VIDEO AP Fact Check: Obama's Health Care Claims
The AP's Calvin Woodward deconstructs some of the claims President Barack Obama made in his health care reform speech to Congress. (VIDEO Sept. 10)
Nursing home fined $3,000: Nu'uanu Hale incident focuses attention on patient 'dumping' issue
In the case of Florence Ko, a former Nu'uanu Hale resident, a hefty unpaid bill contributed to her pre-Christmas discharge from the nursing home. A daughter months earlier had stopped helping with her mother's payments to the facility.
By the time Ko was left at Straub Clinic & Hospital's ER on Dec. 17, her Nu'uanu Hale tab had climbed to more than $30,000.
Nu'uanu Hale dropped off Ko, then 81 and confined to a wheelchair, even though the facility had no assurance she would be admitted to the hospital and no prior arrangements had been made for her transfer to another care facility.
Ko was wearing only a hospital gown and had less than $3 in her purse when she was dropped at the ER around 10:30 a.m. She also had her cell phone — minus the charger — but did not have any of her medications. Ko previously told The Advertiser she had no idea what was happening to her on the morning of her discharge.
(The daughter is a NY neurosurgeon and the family is affiliated with Obama's Honolulu Unitarian church.)
TOTALLY RELATED: Obama's Church: Millionaire neurosurgeon stops paying for elderly mom's nursing home
Kamehameha Schools proposes cheaper Honolulu rail plan
Honolulu could save an estimated $1.7 billion by building about half of its planned elevated commuter train at ground level, according to a study commissioned by Kamehameha Schools....Craig's study proposes building the train system at ground level from East Kapolei to Waipahu and from Middle Street to Ala Moana Center. Only the segment from Waipahu to Middle Street, or about 10 out of a total 20 miles, would be built on an elevated guideway.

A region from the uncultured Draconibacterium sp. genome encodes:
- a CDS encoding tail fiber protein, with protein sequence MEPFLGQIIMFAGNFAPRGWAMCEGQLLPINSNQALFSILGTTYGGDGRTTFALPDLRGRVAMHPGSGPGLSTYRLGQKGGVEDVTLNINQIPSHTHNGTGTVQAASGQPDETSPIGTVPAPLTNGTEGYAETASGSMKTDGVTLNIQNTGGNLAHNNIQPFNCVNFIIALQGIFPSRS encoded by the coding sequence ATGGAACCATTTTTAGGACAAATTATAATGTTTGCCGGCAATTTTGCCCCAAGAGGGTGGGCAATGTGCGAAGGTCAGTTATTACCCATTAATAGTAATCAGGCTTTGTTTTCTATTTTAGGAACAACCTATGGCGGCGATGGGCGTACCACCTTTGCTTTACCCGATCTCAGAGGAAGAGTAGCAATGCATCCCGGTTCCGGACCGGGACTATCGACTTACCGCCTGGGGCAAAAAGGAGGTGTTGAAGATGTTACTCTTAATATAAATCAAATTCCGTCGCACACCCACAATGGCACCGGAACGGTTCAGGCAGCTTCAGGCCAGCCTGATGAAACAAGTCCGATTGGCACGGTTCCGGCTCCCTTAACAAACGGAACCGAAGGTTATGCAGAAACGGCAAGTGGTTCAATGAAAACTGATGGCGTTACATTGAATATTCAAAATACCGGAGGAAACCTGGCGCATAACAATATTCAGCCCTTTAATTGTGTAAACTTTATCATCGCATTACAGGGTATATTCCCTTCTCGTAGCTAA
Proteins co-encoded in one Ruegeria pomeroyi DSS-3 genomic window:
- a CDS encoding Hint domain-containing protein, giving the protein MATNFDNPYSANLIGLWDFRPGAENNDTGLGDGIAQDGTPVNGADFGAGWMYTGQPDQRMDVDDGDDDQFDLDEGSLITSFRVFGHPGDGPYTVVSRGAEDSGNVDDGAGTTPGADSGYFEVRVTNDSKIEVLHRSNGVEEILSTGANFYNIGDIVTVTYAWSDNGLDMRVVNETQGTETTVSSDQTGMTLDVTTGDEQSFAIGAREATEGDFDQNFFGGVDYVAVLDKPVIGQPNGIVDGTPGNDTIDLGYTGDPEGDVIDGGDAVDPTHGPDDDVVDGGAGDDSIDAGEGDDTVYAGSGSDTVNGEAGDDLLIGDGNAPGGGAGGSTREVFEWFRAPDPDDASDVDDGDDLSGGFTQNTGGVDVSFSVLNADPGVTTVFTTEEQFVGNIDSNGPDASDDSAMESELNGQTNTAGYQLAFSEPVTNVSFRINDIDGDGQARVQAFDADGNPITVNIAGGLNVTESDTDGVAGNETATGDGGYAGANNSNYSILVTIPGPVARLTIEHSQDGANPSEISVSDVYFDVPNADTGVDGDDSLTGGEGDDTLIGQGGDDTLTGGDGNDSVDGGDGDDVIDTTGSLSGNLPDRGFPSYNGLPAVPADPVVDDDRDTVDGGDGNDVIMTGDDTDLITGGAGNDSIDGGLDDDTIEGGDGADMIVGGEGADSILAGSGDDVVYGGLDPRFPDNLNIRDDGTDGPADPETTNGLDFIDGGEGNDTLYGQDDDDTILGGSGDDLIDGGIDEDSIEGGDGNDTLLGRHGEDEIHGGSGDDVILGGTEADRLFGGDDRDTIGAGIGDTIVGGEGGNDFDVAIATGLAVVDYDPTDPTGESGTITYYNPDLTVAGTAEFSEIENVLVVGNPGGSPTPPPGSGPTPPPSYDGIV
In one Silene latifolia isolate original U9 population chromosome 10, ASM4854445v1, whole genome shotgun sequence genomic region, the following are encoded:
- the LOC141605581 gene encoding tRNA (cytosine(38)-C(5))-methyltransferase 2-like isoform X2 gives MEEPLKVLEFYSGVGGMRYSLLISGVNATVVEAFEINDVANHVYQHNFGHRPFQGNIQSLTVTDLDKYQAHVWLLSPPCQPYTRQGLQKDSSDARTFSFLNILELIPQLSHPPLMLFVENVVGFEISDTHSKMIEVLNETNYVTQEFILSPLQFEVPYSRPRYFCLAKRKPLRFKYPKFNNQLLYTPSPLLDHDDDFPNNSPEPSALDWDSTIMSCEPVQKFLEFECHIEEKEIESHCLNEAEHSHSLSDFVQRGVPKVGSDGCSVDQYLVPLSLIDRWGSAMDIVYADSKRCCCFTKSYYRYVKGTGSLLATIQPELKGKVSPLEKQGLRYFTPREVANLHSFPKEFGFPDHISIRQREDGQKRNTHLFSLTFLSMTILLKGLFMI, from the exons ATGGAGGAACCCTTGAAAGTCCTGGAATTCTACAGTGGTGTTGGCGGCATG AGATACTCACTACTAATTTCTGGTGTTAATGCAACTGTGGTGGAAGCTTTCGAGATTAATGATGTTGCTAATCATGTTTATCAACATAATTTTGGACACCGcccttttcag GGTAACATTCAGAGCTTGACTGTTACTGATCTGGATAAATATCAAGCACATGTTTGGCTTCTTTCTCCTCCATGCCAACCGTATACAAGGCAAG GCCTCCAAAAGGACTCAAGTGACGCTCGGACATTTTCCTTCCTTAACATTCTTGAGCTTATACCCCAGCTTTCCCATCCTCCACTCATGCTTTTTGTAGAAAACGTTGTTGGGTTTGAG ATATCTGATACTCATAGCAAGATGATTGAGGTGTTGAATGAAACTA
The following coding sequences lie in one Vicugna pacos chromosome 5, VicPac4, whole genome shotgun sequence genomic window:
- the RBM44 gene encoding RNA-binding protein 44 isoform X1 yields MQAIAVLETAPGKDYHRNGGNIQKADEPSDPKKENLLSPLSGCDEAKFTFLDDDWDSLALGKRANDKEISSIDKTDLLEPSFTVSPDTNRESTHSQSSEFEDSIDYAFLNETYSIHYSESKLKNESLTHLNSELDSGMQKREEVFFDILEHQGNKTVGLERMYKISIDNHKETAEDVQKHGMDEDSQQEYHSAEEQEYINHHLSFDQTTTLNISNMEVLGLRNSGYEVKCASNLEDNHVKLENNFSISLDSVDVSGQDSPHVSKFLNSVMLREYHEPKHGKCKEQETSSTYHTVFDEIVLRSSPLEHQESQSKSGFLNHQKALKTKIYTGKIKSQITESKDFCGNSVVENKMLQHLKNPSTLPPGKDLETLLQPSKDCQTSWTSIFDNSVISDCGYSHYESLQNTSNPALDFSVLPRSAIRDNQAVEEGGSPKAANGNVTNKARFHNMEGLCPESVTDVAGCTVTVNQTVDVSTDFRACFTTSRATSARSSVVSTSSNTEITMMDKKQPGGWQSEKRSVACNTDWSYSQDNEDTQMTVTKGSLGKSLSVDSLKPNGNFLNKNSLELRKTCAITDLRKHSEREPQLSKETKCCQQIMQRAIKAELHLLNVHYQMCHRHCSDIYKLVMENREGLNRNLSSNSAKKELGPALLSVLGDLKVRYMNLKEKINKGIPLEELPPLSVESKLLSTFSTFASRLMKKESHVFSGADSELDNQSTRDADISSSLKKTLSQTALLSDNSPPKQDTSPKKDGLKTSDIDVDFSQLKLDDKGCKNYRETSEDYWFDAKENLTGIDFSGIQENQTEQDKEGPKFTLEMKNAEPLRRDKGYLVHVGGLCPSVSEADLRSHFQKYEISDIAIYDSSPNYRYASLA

(The KSBE plan takes the train away from Kakaako where it is beginning a major redevelopment scheme. Mufi is not going to be a happy boy.)
Hawaii Students, Soldiers Unite at Freedom Walk to Honor Those Who Died in 9-11 Terrorist Attack
The 1/2 mile parade, which started at the Navy ball field by Valkenburg and Main Street, was headed up by the Joint Color Guard (PACOM) representing all service branches of the military.
The Holy Family Band and Hula Halau added life to the walk. They were followed by more than 1,500 participants including the 1,300 students from Holy Family Catholic Academy and Nimitz Elementary School. Several parents, including those who serve in the military, walked with their children.
Honolulu Chief remembers lost loved one in 9/11 attack
As many throughout Hawaii remember the 9/11 attacks, so too does Paul Putzulu, but he has a personal connection. The acting chief of the Honolulu Police Department lost his brother-in-law that day.
Around a hundred people attended the downtown Honolulu event. It included the playing of taps and a moment of silence for those who lost their lives on 9/11.
"It's important to remember those who carry that torch to remember those who ensure that when 9/11 is activated, they will be there for us," Honolulu mayor Mufi Hannemann said.
VIDEO: Honolulu man remembers lost loved one in 9/11 attack
Hilo students mark Sept. 11
Police officers, members of the military and the Hilo High Junior Reserve Officer Training Corps march in procession during a Patriot Day rally at Hilo Intermediate School.
9/11 + 8
Members of the Kailua-Kona Lions Club mounted some 85 U.S. flags this morning throughout the Keauhou Shopping Center in remembrance of the nearly 3,000 people who died in the Sept. 11, 2001, terrorist attacks.
2.1% seat decline expected in Isles
Airline capacity from the U.S. Mainland is forecast to drop by 3.6 percent for the three months ending in November, but air seats from Japan are expected to increase by 3.5 percent....
Friends of the Library of Hawaii has received heartfelt letters and $50,000 in donations
In its first 10 days, a fundraising effort to keep Hawaii's public libraries open has raised $50,000 toward its $3 million goal.